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By Priscilla Rodriguez & Alexandra Fradelizio | m/Oppenheim.Org Writers
When families are struggling, they are often dealing with many challenges at once. Shields for Families in Los Angeles works to ensure that these high-risk families who are caught at the intersection of financial, legal, educational, and health problems can get the proper help they need to overcome those obstacles.
“There are usually a variety of things that are impacting a family, and we’re set up to help address whatever it is that is happening with the family,” says Dr. Kathryn Icenhower, Chief Executive Officer of Shields for Families.
Shields for Families was established in 1991 when Icenhower and two other strong women came together to offer a solution to the growing number of families that were being separated by the legal system amid a drug epidemic.
“There were no services for women and children who needed substance abuse treatment,” says Icenhower.
“And we found children were being removed from parents and not coming back as they were placed out very far away from South Los Angeles.”
Thus, the organization formed its first family treatment program, which would allow parents struggling with substance abuse to receive help while being surrounded by their loved ones, including their children.
Over the years, the organization grew to provide other services that were urgently needed, such as mental health programs, vocational services, charter schools for children, youth services, community services, and more. The organization now serves over 7,000 families every year through 39 programs across the LA region and has reduced the number of families that are separated by more than 60 percent. The graduation rate for children attending their charter schools is 100 percent and at least 90 percent of those children go on to pursue higher education.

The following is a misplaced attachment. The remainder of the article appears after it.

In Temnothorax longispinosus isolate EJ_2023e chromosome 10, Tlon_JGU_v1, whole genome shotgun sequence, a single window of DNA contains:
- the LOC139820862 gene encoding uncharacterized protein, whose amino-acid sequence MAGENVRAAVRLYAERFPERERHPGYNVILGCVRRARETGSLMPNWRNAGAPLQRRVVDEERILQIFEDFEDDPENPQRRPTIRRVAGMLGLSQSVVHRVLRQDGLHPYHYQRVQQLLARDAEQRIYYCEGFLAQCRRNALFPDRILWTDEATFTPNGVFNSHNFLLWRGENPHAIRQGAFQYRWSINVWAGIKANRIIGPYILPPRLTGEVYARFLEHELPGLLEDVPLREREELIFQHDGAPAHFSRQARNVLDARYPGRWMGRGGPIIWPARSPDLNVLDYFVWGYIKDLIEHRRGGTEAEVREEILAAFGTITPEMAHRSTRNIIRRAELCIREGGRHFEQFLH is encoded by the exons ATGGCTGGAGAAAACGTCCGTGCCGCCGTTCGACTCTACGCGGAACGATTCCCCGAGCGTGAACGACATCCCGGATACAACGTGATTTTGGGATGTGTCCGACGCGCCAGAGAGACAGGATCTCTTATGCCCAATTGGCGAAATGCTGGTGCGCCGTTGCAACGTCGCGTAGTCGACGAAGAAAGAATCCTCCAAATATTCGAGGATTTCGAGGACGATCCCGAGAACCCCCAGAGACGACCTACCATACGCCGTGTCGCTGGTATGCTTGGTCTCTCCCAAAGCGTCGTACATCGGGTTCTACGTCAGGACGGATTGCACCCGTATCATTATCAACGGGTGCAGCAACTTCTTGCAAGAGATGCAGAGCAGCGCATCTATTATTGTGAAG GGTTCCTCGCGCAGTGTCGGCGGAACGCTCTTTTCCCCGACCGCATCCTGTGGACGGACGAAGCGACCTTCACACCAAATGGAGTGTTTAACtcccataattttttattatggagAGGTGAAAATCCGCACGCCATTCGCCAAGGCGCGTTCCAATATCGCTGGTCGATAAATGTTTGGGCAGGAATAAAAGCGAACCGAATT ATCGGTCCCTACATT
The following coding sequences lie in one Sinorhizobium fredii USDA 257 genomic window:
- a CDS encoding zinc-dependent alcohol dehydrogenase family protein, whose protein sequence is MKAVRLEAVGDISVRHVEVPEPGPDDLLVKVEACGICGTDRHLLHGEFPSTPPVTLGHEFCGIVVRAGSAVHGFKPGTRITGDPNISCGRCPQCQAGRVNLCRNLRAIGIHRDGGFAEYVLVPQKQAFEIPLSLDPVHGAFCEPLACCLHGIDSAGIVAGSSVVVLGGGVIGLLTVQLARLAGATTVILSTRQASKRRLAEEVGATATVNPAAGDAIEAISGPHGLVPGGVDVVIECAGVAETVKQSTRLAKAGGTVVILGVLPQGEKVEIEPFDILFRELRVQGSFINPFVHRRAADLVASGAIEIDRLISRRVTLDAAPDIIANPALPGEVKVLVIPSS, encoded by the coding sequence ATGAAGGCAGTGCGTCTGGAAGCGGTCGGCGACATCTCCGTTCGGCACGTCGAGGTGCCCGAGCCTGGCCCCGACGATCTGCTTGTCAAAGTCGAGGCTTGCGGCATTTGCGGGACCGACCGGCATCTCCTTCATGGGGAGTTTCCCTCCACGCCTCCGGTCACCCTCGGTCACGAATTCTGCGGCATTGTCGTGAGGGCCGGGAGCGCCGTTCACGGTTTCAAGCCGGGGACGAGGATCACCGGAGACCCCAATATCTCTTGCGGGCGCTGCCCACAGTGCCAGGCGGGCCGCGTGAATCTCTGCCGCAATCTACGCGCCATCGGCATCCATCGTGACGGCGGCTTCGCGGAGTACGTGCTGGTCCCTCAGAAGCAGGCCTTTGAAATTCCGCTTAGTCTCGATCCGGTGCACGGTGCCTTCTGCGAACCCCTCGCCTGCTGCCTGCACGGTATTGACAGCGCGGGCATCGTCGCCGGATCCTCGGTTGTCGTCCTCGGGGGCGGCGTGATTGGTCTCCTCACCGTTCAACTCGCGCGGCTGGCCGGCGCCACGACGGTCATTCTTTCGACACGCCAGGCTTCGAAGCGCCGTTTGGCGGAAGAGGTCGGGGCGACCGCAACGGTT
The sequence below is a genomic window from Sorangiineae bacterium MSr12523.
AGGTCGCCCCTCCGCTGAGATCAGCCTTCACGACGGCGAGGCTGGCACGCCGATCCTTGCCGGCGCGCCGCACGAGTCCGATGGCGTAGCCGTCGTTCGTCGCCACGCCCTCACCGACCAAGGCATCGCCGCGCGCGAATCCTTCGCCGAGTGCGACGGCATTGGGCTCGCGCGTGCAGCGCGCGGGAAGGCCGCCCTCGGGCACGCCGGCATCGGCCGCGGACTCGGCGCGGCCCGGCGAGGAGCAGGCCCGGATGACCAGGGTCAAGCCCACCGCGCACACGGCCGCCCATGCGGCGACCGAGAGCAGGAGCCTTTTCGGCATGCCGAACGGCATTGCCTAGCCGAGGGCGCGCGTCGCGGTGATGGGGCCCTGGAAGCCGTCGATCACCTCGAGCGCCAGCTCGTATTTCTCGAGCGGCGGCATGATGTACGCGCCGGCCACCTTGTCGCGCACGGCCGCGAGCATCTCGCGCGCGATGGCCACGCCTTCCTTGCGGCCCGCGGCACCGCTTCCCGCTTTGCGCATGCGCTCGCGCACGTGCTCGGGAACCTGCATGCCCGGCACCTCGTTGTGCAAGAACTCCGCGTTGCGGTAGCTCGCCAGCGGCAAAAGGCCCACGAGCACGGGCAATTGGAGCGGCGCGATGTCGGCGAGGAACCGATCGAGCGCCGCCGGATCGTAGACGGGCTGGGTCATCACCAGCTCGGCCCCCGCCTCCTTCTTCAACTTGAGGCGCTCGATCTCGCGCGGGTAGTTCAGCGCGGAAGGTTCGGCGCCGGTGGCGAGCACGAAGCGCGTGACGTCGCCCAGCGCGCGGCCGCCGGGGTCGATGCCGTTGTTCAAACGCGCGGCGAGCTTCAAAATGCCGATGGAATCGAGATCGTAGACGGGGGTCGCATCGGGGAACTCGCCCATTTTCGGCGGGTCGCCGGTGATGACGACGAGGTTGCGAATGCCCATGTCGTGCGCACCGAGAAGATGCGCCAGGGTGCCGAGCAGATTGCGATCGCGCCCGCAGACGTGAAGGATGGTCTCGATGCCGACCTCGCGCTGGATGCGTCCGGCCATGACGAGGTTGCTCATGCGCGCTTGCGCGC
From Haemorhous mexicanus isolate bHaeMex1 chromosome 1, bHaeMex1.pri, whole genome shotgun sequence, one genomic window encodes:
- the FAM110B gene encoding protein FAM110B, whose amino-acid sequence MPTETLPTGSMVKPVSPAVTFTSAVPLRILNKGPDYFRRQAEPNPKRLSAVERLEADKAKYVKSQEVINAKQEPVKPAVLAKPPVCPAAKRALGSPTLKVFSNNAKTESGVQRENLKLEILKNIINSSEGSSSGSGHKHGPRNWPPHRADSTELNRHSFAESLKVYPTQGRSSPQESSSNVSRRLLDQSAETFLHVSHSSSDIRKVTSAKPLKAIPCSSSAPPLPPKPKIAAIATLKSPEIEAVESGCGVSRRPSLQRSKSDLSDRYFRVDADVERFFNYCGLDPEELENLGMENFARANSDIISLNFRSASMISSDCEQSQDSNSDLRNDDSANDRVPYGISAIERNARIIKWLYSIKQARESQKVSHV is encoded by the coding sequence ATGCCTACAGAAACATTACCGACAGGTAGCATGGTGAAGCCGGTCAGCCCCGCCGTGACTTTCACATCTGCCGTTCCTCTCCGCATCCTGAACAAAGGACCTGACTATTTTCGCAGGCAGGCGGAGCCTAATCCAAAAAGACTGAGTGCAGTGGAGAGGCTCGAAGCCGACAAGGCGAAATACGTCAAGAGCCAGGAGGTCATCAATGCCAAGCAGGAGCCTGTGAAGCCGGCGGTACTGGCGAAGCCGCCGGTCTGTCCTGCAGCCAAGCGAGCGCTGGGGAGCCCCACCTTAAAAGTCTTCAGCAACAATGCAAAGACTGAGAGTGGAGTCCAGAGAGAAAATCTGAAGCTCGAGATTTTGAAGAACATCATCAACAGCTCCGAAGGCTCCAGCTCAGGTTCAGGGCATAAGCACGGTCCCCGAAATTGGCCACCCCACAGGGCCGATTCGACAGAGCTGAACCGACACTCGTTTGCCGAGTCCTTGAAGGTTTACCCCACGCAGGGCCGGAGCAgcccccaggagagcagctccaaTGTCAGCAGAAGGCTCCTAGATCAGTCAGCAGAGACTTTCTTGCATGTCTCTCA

Though the primary goal of the organization is to help families stay together and be sustainable and independent, Shields keeps its doors open to families in the Los Angeles region who may benefit from any of its services throughout the year.
Some of the biggest challenges the organization has faced has been placing families in homes and helping families in the most efficient way possible as government regulations have slowed down the process.
“Providing social services is much harder now that it was 20 years ago,” says Icenhower.
“The regulations, requirements, and audits are taking up more time and focus than they used to, and it diverts time from being able to work with families,” she says.
So what would help in this situation? Icenhower believes collaboration is key, but it could still take years for the government to realize that coordination between all of the people and organizations who are trying to help these families would greatly benefit families in need.
“My dream is that we look at how we do social services in a different way,” she says.
“We need to do better, so the money gets to where it needs to go.”